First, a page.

By Juliet Eilperin
Washington Post Staff Writer
Wednesday, April 1, 2009
House Democrats introduced an ambitious climate bill yesterday aimed at pleasing both environmental and business interests, even as Senate leaders acknowledged that the party faces serious challenges in trying to pass a carbon limit in the near future.
The 648-page "discussion draft," crafted by House Energy and Commerce Chairman Henry A. Waxman (Calif.) and Rep. Edward J. Markey (Mass.), chairman of the subcommittee on energy and the environment, would create the first federal requirements to boost energy efficiency and ensure that a quarter of the nation's electricity comes from renewable sources. It also would cut the nation's greenhouse gas emissions by 20 percent from 2005 levels by 2020, and by 80 percent by mid-century.
The measure also would provide incentives for industries that will be hit the hardest by a limit on emissions, including a $10 billion fund to promote carbon capture and storage technology and a provision that would reward carbon-intensive manufacturers that face global competition if they operate more efficiently than their overseas counterparts.
"I think this bill is a game-changer that takes the best of industry's and environmentalists' ideas," Markey said in an interview. "Because of that, there is a newfound sense of possibility."
The draft, however, represents the beginning of climate negotiations on the Hill, not the end: House Speaker Nancy Pelosi (D-Calif.) called it "a strong starting point." Rep. Mike Doyle (D-Pa.), a key swing vote on Markey's subcommittee, said that he welcomed some of the concessions to carbon-dependent regions such as his own district but that he has not decided whether to back the bill.
"It's come a long way. We've got a long way to go," Doyle said in an interview. "The devil's always in the details."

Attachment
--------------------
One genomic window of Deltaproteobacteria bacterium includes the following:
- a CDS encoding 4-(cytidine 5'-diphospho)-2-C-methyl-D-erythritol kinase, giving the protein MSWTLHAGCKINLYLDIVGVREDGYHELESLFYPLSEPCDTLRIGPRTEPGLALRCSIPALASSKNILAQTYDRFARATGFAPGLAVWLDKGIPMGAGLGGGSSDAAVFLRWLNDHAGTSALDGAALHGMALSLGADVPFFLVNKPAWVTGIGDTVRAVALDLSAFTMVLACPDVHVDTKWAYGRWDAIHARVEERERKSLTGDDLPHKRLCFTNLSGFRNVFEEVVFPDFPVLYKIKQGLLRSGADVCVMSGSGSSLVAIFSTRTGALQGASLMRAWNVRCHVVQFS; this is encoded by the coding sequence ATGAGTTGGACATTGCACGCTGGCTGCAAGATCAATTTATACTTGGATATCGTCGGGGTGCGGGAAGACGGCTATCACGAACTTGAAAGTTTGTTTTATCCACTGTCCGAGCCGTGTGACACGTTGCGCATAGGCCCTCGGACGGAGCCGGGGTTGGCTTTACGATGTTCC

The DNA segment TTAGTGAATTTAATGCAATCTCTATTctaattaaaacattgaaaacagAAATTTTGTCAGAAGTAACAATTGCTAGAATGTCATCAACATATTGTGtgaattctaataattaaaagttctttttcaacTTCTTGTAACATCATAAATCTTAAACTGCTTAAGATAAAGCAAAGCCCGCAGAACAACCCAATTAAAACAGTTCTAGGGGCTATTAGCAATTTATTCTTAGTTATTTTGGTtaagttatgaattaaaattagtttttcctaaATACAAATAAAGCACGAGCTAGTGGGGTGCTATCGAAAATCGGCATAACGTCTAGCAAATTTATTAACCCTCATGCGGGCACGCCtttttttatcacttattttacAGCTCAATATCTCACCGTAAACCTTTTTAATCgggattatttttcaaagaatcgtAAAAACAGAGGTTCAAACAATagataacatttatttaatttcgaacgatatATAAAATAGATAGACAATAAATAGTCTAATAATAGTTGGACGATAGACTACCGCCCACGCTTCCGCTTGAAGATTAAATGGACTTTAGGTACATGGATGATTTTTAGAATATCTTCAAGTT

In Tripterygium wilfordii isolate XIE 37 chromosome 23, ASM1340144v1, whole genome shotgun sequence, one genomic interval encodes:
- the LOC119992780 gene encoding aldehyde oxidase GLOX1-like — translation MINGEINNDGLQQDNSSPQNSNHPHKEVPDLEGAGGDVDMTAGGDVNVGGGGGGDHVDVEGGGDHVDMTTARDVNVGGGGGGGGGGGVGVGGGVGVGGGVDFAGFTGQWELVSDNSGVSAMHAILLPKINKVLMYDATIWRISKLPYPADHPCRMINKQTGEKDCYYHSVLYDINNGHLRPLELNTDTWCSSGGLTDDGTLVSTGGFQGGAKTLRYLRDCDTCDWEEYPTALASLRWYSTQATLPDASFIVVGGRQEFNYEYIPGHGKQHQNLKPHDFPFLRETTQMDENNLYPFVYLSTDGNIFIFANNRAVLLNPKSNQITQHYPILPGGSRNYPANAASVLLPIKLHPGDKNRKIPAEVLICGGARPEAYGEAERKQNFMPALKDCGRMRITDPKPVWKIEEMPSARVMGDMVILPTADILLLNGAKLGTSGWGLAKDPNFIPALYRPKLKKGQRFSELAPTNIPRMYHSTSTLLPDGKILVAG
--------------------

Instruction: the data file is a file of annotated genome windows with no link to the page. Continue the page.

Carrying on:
Moreover, many Democrats emphasized that they face a greater challenge in the Senate. "We don't have 60 votes," said Sen. Richard J. Durbin (Ill.), the majority whip in charge of counting votes.
In the current environment, Durbin said, there is little hope of passing a climate bill anytime soon, and legislative momentum among Democrats has shifted toward moving health-care reform legislation before a climate plan. "We still have a long way to go [on climate legislation], but we hope we can get to it," said Durbin, who supports the bill.
Republican leaders have made it clear that they will attack Democrats for seeking a cap-and-trade system for greenhouse gases. Yesterday, House Minority Leader John A. Boehner (Ohio) issued a statement suggesting that the bill would force American manufacturers to move overseas, saying, "The Democrats' plan to raise energy taxes in the midst of a serious recession is the wrong thing to do and the worst possible time to do it."
Many officials from industries that stand to be most affected by greenhouse gas limits, by contrast, offered cautious praise for the Democratic draft. The measure is deliberately silent on whether the government will auction off 100 percent of its pollution allowances right away or will distribute some for free, a question that James E. Rogers, chief executive of Duke Energy Co., said "will make or break this bill."
Deciding how to distribute pollution allowances as well as the money raised through such an auction is "going to be key to get lots of ducks to line up in a row," said David Doniger, policy director of the Natural Resources Defense Council's climate center.
Markey predicted leaders would resolve the matter by the time his panel began voting on the legislation in about a month.
Several utility representatives, however, questioned whether they could meet the bill's requirement to have 25 percent of their electricity derived from renewable energy by 2025 while also achieving a 15 percent electricity savings and a 10 percent natural gas savings by 2020.
Tom Kuhn, who represents about 70 percent of the U.S. electricity sector as president of the Edison Electric Institute, said his members worry that the two provisions are "overly ambitious and will simply raise the cost of generating electricity without producing any additional emissions reductions."
Staff writer Paul Kane contributed to this report.